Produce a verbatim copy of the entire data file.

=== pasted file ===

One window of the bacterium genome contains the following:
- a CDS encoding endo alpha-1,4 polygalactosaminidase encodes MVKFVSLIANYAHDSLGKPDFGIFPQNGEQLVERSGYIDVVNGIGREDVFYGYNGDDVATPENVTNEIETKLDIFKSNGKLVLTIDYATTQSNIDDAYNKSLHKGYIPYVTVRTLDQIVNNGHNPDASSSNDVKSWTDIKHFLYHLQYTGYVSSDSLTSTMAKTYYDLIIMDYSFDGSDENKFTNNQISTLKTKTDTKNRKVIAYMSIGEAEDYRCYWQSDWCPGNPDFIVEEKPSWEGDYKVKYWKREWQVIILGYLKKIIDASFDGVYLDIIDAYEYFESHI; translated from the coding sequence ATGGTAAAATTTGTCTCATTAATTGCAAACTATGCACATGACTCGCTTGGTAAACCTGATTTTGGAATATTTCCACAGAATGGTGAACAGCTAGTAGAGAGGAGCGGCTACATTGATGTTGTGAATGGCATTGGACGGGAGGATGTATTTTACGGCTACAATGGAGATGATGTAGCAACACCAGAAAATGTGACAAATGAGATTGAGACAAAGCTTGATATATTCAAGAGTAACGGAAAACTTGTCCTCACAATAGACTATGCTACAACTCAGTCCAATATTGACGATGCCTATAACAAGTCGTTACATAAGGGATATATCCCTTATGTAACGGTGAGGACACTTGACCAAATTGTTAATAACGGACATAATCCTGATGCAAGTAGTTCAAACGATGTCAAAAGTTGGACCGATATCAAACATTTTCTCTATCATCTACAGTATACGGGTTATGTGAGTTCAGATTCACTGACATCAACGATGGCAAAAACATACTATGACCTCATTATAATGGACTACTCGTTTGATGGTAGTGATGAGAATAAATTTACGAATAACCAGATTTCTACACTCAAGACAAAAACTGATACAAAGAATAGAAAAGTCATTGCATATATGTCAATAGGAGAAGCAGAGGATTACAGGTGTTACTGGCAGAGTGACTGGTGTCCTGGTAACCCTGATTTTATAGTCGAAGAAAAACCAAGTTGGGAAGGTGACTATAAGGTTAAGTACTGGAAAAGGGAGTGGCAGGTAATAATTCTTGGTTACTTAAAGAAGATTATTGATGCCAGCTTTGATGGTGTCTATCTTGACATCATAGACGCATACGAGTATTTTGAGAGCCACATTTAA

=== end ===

One window of the bacterium genome contains the following:
- a CDS encoding endo alpha-1,4 polygalactosaminidase encodes MVKFVSLIANYAHDSLGKPDFGIFPQNGEQLVERSGYIDVVNGIGREDVFYGYNGDDVATPENVTNEIETKLDIFKSNGKLVLTIDYATTQSNIDDAYNKSLHKGYIPYVTVRTLDQIVNNGHNPDASSSNDVKSWTDIKHFLYHLQYTGYVSSDSLTSTMAKTYYDLIIMDYSFDGSDENKFTNNQISTLKTKTDTKNRKVIAYMSIGEAEDYRCYWQSDWCPGNPDFIVEEKPSWEGDYKVKYWKREWQVIILGYLKKIIDASFDGVYLDIIDAYEYFESHI; translated from the coding sequence ATGGTAAAATTTGTCTCATTAATTGCAAACTATGCACATGACTCGCTTGGTAAACCTGATTTTGGAATATTTCCACAGAATGGTGAACAGCTAGTAGAGAGGAGCGGCTACATTGATGTTGTGAATGGCATTGGACGGGAGGATGTATTTTACGGCTACAATGGAGATGATGTAGCAACACCAGAAAATGTGACAAATGAGATTGAGACAAAGCTTGATATATTCAAGAGTAACGGAAAACTTGTCCTCACAATAGACTATGCTACAACTCAGTCCAATATTGACGATGCCTATAACAAGTCGTTACATAAGGGATATATCCCTTATGTAACGGTGAGGACACTTGACCAAATTGTTAATAACGGACATAATCCTGATGCAAGTAGTTCAAACGATGTCAAAAGTTGGACCGATATCAAACATTTTCTCTATCATCTACAGTATACGGGTTATGTGAGTTCAGATTCACTGACATCAACGATGGCAAAAACATACTATGACCTCATTATAATGGACTACTCGTTTGATGGTAGTGATGAGAATAAATTTACGAATAACCAGATTTCTACACTCAAGACAAAAACTGATACAAAGAATAGAAAAGTCATTGCATATATGTCAATAGGAGAAGCAGAGGATTACAGGTGTTACTGGCAGAGTGACTGGTGTCCTGGTAACCCTGATTTTATAGTCGAAGAAAAACCAAGTTGGGAAGGTGACTATAAGGTTAAGTACTGGAAAAGGGAGTGGCAGGTAATAATTCTTGGTTACTTAAAGAAGATTATTGATGCCAGCTTTGATGGTGTCTATCTTGACATCATAGACGCATACGAGTATTTTGAGAGCCACATTTAA